The storm conditions that we have just endured create pluses and minuses for the birdwatcher. Firstly on the downside, small songbirds such as warblers become extremely difficult to find and the exciting spectacle of a fall of colorful birds at Higbee Beach just isn’t going to happen while we have raging onshore winds. On the upside, shorebirds and waterbirds take on a snow globe effect as all the predictable behavior gets shaken up by the weather. The past few days, Don Freiday has done us a great service in travelling around to a number of likely hotspots for ‘shaken up’ birds and texted some interesting counts. As high tides flood traditional roost sites, birds have to move elsewhere and local birders know that, on very high tides, Cape May Airport is the place to go. The wet grass during a storm serves shorebirds well as a temporary roost site and the usual selection of backbay species have recently been joined by Long-billed Dowitchers, White-rumped and Pectoral Sandpipers and American Golden Plovers at this site.

Small parties of White-rumped Sandpipers were also passing Sunset Beach on Saturday morning, a site where it is always a special experience to witness Peregrine Falcons harrying storm-blown songbirds and enjoying the stormy winds like it was a walk in the park. But the real downside of Joquin heading so far out to sea is that the hoped-for tropical seabirds remained where they should be and we didn’t get the splendor of enjoying pelagic rarities without leaving the comfort of terra firma. The only exception to this came from the Avalon Seawatch where two Sooty Terns breezed down the shoreline on the late afternoon of October 2nd, to be followed by two more the following morning. Birds like that are always frustrating as you have to be there or you miss them, there’s very little point in hoping to chase them down. Today has started well, with straggling parties of Great Blue Herons, Great and Snowy Egrets and Black-crowned Night Herons descending on the point throughout the morning and ‘classic’ October birds like Golden-crowned Kinglet and Brown Creeper calling from the cedars. Cape May Warbler, Blue-gray Gnatcatcher and the continuing river of Tree Swallows all added to the experience this morning, as well as reports of Hudsoniam Godwit, Seaside and Clay-colored Sparrows, Western Kingbird and Yellow-headed Blackbird.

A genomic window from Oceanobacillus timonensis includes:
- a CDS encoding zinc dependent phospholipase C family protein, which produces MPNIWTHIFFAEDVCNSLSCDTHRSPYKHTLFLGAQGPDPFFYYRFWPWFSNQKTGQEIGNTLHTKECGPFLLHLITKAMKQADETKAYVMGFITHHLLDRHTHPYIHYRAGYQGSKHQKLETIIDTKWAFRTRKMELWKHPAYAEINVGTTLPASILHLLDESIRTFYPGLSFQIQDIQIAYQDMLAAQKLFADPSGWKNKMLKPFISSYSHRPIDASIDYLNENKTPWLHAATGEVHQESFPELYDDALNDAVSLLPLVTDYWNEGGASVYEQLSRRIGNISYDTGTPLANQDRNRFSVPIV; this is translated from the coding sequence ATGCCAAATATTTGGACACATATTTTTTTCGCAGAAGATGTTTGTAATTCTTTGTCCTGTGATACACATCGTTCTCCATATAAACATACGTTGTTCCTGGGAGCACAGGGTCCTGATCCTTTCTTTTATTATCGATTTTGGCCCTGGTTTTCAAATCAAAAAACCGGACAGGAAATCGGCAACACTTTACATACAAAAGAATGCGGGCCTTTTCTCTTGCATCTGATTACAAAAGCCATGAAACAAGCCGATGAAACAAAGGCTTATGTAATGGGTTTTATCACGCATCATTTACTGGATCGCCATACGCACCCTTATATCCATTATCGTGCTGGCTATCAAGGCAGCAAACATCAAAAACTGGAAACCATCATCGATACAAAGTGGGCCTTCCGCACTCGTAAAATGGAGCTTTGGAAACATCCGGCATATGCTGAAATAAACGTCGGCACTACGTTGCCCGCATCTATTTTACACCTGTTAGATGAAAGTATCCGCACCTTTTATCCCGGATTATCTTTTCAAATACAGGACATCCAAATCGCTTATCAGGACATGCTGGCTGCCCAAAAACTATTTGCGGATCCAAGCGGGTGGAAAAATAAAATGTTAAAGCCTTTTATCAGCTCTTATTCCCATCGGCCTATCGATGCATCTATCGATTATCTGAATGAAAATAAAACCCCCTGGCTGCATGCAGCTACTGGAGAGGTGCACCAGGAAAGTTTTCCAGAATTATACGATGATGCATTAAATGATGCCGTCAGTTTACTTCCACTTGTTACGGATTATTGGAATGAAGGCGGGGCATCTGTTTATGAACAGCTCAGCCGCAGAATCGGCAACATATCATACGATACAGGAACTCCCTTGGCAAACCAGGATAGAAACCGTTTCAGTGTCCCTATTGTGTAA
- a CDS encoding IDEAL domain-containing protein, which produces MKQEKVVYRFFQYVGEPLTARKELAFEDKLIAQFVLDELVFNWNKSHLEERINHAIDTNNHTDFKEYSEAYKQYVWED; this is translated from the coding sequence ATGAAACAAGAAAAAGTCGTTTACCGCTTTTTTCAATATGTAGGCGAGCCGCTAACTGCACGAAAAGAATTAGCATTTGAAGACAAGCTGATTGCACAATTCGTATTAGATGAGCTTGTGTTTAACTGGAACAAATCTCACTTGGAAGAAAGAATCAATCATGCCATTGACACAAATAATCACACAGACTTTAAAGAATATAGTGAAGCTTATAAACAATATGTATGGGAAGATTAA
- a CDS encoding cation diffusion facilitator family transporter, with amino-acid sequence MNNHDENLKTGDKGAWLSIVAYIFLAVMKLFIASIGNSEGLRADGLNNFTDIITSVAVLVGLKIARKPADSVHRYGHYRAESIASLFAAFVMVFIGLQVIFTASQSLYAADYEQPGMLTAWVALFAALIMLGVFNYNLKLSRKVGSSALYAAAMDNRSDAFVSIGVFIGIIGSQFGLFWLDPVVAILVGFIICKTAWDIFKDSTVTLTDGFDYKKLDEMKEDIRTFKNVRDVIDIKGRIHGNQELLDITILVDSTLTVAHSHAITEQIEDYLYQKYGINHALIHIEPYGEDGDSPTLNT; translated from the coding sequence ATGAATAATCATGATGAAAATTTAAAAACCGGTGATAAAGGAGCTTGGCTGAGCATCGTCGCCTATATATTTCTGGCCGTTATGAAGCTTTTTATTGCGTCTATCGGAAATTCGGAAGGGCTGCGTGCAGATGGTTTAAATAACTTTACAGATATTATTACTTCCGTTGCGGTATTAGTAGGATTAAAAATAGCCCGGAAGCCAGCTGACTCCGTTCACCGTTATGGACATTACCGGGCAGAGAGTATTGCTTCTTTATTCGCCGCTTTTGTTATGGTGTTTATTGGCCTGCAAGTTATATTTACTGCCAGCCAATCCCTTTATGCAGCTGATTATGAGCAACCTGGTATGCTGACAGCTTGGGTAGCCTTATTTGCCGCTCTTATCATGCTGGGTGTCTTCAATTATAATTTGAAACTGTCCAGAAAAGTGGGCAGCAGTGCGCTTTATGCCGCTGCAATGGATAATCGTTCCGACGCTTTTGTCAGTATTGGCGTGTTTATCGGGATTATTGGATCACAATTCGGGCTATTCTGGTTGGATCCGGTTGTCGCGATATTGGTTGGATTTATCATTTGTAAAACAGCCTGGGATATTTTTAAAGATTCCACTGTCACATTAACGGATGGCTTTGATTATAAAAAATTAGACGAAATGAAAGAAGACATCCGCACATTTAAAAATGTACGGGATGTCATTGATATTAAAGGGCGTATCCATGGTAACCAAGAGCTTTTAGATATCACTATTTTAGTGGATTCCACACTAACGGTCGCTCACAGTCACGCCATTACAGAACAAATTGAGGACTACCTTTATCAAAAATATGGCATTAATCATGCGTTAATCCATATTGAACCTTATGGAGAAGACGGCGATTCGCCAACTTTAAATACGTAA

Well, that’s what has been, what about what will be? Predictions are, inevitably it seems, doomed to failure but it doesn’t stop us trying – because we mean well and we want everyone to enjoy the pulse-racing experience that is Cape May at its best. Forecasts show a continued lessening of the winds and a gradual turn to northwesterlies as the influence of Hurricane Joaquin fades. This can surely only mean one thing – birds! There looks like a slight interruption on Friday might interfere with things temporarily but, that apart, the coming week looks like a scarily good conveyor belt of north-westerlies orginiating high up in the Canadian Arctic and, while it is unlikely that we will have wall to wall birding all week, it must surely bring us a wealth of goodies at some point. So our advice to you – come and be here, just in case because, you know, even if it’s not ‘the big one’ there will be birds in Cape May this coming week and the spectacle of migration promises to throw up some memorable moments!

Fall is here – come birding!!!